Bypassing a legal roadblock
11 May 1996
21 November 2013
28 July 2014
26 June 2014
12 November 2013
21 July 2014
The legal team undoubtedly played a major role in steering the recent case, of a Norfolk couple whose luxury home at Wroxham was blighted by bypass plans, back before the Parliamentary Ombudsman.
But, in what is regarded as a case that breaks new ground in respect of the legal right to overturn the Parliamentary Ombudsman's decisions, credit for the victory should go far wider than just the legal team, according to planning and local government specialist Barry Payton. Payton, who was led in court by QC Charles George, played a major role in masterminding the argument on behalf of Maurice and Audrey Balchin, the couple at the centre of the action, and he says the case was a classic example of dedicated teamwork.
More than that, though, it was also an example of an MP taking a hands-on role in an action in a way that went "way beyond the call of duty."
And he says the dedication shown by MP Michael Lord, who took up the case on behalf of the Balchins, served as an "inspiration" to them all.
"He has set a standard of service which serves as an example to every other member of Parliament," says Payton.
The case centred on the waterside home of the Balchins, which was blighted after an announcement by Norfolk County Council that they intended to build a bypass that would be sited just 18ft from the Balchin's bedroom window.
The result of the announcement was that the property was rendered virtually worthless, loans taken out on the security of it were called in, and Mr Balchin, a builder, lost his business. Ultimately, the case ended up before the Parliamentary Ombudsman. It was taken to him by Michael Lord and it was argued that the Transport Secretary had been guilty of maladministration in confirming the road orders relating to the bypass without first seeking an assurance from the County Council that the Balchins would be given adequate compensation. The Ombudsman rejected the claim, however.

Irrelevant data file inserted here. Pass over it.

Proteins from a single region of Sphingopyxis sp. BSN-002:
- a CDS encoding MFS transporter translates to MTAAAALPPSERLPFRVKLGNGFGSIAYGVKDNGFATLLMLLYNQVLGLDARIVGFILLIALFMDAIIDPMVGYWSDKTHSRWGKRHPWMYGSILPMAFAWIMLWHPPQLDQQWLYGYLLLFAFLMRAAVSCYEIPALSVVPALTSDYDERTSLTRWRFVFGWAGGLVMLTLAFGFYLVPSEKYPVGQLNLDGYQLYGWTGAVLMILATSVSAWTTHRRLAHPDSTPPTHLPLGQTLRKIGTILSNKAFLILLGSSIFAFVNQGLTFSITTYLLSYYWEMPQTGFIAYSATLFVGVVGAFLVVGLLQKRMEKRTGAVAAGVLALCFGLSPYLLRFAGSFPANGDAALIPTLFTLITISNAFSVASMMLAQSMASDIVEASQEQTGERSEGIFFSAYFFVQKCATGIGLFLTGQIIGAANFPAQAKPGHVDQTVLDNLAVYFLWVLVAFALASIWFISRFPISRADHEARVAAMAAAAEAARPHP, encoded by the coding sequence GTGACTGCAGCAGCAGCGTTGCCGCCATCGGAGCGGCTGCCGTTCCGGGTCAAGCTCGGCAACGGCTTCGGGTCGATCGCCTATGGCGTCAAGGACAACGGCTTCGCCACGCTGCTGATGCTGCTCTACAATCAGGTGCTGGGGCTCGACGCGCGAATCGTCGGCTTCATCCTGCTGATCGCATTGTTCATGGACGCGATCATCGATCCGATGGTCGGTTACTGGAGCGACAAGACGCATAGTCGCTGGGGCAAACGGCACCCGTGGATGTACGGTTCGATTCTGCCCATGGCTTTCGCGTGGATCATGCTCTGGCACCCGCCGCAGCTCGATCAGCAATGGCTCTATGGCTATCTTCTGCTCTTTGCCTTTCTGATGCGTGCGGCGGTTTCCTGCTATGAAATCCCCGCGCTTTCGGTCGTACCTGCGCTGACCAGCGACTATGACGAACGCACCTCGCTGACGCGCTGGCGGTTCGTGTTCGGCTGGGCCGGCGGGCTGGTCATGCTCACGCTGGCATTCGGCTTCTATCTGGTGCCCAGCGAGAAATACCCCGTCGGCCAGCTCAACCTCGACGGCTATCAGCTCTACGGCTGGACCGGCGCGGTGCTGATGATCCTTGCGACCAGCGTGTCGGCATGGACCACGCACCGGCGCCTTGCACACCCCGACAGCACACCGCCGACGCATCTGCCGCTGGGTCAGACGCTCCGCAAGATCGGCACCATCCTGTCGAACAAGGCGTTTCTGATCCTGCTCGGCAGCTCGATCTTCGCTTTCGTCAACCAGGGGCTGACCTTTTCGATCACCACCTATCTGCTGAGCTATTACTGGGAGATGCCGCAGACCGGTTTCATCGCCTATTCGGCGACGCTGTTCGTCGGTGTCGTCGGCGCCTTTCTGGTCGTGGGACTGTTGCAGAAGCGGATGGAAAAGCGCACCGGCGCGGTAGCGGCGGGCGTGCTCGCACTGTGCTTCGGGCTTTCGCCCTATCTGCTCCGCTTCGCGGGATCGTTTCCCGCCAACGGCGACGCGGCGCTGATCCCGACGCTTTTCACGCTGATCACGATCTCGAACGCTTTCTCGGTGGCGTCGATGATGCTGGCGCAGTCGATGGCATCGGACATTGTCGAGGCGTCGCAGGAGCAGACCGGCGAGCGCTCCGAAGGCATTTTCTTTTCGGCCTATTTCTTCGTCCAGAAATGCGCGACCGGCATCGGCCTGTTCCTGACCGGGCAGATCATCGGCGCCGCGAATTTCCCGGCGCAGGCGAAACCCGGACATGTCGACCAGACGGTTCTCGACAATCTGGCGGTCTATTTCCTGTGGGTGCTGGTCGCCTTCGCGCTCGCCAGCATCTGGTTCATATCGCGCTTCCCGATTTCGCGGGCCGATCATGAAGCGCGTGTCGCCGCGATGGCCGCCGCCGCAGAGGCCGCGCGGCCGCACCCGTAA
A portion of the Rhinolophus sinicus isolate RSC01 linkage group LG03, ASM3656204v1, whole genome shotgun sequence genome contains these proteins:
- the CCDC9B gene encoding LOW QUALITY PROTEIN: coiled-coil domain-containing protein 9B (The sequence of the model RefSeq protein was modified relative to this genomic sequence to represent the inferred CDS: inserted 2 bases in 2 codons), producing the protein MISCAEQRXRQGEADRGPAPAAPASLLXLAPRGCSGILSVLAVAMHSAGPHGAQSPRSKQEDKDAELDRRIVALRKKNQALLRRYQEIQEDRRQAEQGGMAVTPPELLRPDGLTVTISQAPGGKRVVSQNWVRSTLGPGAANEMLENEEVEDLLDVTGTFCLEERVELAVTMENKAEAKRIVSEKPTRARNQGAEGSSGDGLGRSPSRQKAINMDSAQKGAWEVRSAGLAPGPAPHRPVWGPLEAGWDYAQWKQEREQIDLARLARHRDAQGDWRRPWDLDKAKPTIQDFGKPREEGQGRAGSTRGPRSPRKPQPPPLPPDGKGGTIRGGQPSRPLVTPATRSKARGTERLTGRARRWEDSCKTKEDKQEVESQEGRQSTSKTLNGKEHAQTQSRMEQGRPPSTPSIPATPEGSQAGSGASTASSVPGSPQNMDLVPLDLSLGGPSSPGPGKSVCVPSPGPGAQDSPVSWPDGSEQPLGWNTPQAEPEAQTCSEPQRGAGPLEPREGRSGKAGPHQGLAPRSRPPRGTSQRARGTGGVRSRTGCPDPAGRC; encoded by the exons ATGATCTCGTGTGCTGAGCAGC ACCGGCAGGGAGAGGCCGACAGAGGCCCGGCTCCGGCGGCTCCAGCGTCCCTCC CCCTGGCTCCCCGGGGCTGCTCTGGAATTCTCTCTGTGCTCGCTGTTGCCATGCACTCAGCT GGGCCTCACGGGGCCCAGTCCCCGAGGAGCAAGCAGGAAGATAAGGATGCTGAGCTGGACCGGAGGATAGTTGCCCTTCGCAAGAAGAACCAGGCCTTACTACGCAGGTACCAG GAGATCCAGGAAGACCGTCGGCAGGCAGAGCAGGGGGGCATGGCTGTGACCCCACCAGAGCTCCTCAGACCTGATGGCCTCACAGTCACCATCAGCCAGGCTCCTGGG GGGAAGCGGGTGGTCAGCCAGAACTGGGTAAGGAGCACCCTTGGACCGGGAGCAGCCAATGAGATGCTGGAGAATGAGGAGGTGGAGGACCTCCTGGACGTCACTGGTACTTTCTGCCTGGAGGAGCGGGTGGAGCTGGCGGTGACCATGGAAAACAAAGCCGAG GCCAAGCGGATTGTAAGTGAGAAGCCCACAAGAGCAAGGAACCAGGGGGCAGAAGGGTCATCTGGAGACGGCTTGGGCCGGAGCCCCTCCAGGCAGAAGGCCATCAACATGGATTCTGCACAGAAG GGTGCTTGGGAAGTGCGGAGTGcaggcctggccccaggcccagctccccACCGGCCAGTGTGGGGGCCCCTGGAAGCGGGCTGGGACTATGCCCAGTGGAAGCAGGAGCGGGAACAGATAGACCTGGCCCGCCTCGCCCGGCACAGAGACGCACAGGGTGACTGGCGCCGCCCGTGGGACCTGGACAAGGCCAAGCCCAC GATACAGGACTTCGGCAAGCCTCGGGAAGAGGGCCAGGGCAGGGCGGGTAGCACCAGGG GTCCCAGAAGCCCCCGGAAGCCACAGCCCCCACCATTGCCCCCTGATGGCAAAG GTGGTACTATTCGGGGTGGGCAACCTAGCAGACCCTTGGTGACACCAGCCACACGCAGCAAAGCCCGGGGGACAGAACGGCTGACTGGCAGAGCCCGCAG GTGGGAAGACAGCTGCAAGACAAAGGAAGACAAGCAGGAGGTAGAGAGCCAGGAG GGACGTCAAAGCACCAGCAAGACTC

But now, in a case of major significance - it is the first time there has ever been a successful challenge to the decision of the Parliamentary Ombudsman - Mr Justice Sedley has held that the matter must go back to be reconsidered.
That is still far from being a ruling that guarantees the Balchins the pay-out they consider themselves entitled to. But in legal terms it is a milestone. "The result of this case technically is that the Ombudsman's decision has been quashed. This means that Michael Lord's complaint of maladministration is still outstanding and must be decided afresh," says Payton.
"The Ombudsman has to issue a decision saying, firstly, whether he agrees that there has been maladministration, and obviously in this he will be guided by the judgment of the court.
"Secondly, he must decide, if he does find maladministration has taken place, whether that maladministration caused injustice. If he says 'yes' to that he must then either assess compensation for the Balchins or devise a formula to calculate compensation.
"The decision to quash the Parliamentary Ombudsman's findings has to be regarded as the crossing of a major hurdle.
"Prior to this there had been one case in which it had been held that decisions of the Parliamentary Ombudsman could be open to challenge in this way, but this is the first time it has happened."